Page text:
(pp. 122-134)

      Essayist Annie Dillard describes writing as an architectural endeavor, a continuous cycle of design, demolition, and rebuilding. Sentences are the bricks; paragraphs are the walls and windows:

      Some of the walls are bearing walls; they have to stay, or everything will fall down. Other walls can go with impunity. . . . Unfortunately, it is often a bearing wall that has to go. It cannot be helped. There is only one solution, which appalls you, but there it is. Knock it out. Duck.¹

      Dillard’s metaphor strikes at the emotional heart of the writing process, which involves destruction as well as...

      (pp. 135-146)

      What do citation styles have to do with stylishness? Everything. How we cite influences how we write, from the minutiae of bibliographic forms to the big picture of how we respond to and acknowledge other people’s work. Academic authors do no favors to themselves or their readers if they neglect to give credit where credit is due. At the same time, however, a book or article weighed down by awkwardly placed parenthetical citations and ponderous footnotes will probably be less readable, less engaging, and ultimately less persuasive than a piece of writing that wears its scholarly apparatus lightly.

      Many commentators...

      (pp. 147-158)

      If you ask a roomful of academics to characterize stylish academic writing, at least a few will inevitably reply that the authors they most admire are those who “express complex ideas clearly.” Some might embellish the point, noting that stylish academic writers express complex ideas clearly and succinctly, clearly and elegantly, clearly and engagingly, or clearly and persuasively. Others will propose variations, stating that stylish academic writers express complex ideas in language that aids the reader’s understanding or challenges the reader’s understanding or extends the reader’s understanding. Central to all these definitions, despite their differing nuances, is the elusive art...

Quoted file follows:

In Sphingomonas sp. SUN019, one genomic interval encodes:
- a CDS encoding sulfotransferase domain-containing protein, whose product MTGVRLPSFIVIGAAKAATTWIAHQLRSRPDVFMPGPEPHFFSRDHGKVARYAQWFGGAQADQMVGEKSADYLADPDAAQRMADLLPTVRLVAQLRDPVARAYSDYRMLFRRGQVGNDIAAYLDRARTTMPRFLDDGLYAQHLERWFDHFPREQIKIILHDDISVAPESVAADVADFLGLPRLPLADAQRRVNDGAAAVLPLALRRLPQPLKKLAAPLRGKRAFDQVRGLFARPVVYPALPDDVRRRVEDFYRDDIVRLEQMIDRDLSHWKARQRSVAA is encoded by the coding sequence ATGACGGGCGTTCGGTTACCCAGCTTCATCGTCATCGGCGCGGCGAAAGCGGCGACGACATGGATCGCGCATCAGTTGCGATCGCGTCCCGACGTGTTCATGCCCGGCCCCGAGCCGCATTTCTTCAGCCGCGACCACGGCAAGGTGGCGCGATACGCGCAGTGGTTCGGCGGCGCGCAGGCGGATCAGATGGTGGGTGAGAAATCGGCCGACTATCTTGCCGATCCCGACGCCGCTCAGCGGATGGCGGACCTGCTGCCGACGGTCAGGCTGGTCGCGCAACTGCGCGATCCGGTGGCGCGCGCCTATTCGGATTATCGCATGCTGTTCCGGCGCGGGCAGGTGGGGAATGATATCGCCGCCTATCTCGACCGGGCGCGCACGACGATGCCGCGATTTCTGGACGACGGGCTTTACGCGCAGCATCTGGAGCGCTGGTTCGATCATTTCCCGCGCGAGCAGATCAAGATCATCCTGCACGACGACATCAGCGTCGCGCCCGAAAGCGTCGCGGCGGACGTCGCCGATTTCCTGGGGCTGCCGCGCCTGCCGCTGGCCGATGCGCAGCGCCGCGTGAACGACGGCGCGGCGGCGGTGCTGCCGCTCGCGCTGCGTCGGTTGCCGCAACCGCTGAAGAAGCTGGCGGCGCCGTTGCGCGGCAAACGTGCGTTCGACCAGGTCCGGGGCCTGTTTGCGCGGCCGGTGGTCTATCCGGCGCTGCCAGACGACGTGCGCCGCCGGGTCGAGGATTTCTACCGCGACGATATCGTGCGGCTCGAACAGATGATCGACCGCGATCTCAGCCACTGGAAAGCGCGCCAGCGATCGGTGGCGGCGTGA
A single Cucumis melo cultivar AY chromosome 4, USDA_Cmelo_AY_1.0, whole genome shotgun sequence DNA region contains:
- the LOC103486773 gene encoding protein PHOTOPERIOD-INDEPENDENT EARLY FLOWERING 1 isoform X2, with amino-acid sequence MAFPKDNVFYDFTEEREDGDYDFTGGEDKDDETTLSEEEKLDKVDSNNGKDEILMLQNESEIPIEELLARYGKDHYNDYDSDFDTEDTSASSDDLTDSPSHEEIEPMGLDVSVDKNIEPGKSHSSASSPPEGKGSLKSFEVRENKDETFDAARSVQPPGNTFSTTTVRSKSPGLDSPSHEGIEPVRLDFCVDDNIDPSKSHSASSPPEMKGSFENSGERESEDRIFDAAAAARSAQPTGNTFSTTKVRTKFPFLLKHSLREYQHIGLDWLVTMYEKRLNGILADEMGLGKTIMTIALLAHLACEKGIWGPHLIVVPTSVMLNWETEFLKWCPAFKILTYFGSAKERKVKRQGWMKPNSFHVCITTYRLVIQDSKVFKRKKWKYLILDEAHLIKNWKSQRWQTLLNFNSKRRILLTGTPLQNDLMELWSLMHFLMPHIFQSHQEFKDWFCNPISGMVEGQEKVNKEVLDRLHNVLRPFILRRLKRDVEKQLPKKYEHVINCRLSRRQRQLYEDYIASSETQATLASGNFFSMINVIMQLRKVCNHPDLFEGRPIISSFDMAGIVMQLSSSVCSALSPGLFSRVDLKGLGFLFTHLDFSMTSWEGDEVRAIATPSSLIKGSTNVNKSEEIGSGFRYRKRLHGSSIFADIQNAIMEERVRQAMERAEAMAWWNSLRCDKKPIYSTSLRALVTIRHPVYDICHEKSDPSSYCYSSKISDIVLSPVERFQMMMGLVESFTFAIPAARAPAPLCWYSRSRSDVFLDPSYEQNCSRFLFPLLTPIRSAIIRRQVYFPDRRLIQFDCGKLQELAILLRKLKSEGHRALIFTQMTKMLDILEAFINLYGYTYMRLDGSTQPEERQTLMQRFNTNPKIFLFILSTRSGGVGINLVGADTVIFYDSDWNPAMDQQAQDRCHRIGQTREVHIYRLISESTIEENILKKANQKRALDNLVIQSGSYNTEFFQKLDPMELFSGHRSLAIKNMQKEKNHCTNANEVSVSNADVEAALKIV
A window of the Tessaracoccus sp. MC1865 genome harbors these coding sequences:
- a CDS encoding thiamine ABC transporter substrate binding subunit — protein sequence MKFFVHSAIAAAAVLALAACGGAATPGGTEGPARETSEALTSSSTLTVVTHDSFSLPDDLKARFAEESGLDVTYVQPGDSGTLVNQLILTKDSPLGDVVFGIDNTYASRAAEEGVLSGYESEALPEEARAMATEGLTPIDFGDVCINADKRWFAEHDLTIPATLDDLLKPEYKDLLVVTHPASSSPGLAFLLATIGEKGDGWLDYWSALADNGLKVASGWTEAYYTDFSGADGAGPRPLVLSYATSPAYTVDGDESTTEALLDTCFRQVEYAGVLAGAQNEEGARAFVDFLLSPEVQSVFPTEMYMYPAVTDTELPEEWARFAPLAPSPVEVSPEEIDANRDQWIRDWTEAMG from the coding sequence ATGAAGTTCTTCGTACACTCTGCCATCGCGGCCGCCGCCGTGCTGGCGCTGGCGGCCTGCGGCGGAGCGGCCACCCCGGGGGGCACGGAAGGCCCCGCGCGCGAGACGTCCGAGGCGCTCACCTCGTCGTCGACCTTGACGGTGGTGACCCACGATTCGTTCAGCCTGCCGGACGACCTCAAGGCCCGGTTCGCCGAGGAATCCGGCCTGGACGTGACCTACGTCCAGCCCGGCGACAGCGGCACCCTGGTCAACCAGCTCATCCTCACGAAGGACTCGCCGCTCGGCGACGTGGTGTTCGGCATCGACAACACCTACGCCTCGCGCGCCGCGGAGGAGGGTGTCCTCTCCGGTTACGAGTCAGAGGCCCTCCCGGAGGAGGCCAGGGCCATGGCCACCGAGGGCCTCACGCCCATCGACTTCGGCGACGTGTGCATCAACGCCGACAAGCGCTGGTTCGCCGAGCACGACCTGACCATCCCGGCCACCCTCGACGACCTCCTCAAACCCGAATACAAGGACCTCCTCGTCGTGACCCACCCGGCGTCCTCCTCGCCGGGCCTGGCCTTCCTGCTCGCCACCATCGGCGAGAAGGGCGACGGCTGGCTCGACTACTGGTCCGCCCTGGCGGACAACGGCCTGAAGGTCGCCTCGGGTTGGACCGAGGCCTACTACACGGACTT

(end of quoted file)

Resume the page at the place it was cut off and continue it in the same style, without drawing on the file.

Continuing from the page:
(pp. 159-172)

      Take a gamine teenager, dress her in a sheath frock and elbow-length gloves, thrust a cigarette holder into her hand, and still she will not look like Audrey Hepburn. Some elements of stylishness defy definition or imitation, no matter how hard we try. As novelist Willa Cather puts it:

      The qualities of a first-rate writer cannot be defined, but only experienced. It is just the thing in him which escapes analysis that makes him first-rate. One can catalogue all the qualities that he shares with other writers, but the thing that is his very own, his timbre, this cannot be...

    (pp. 173-176)

    Disciplinary styles constantly shift and evolve: half a century from now, perhaps historians will have embraced personal pronouns and evolutionary biologists will have rejected them, rather than vice versa. Yet some principles of good writing remain timeless. In the preface, I note that all stylish academic writers hold three ideals in common: communication, craft, and creativity. Communication implies respect for one’s audience; craft, respect for language; creativity, respect for academic endeavor. In closing, I would like to add three further Cs: concreteness, choice, and courage. Concreteness is a verbal technique; choice, an intellectual right; courage, a frame of mind. Together,...

    (pp. 177-182)
  7. NOTES
    (pp. 183-198)
    (pp. 199-212)
    (pp. 213-216)
  10. INDEX
    (pp. 217-220)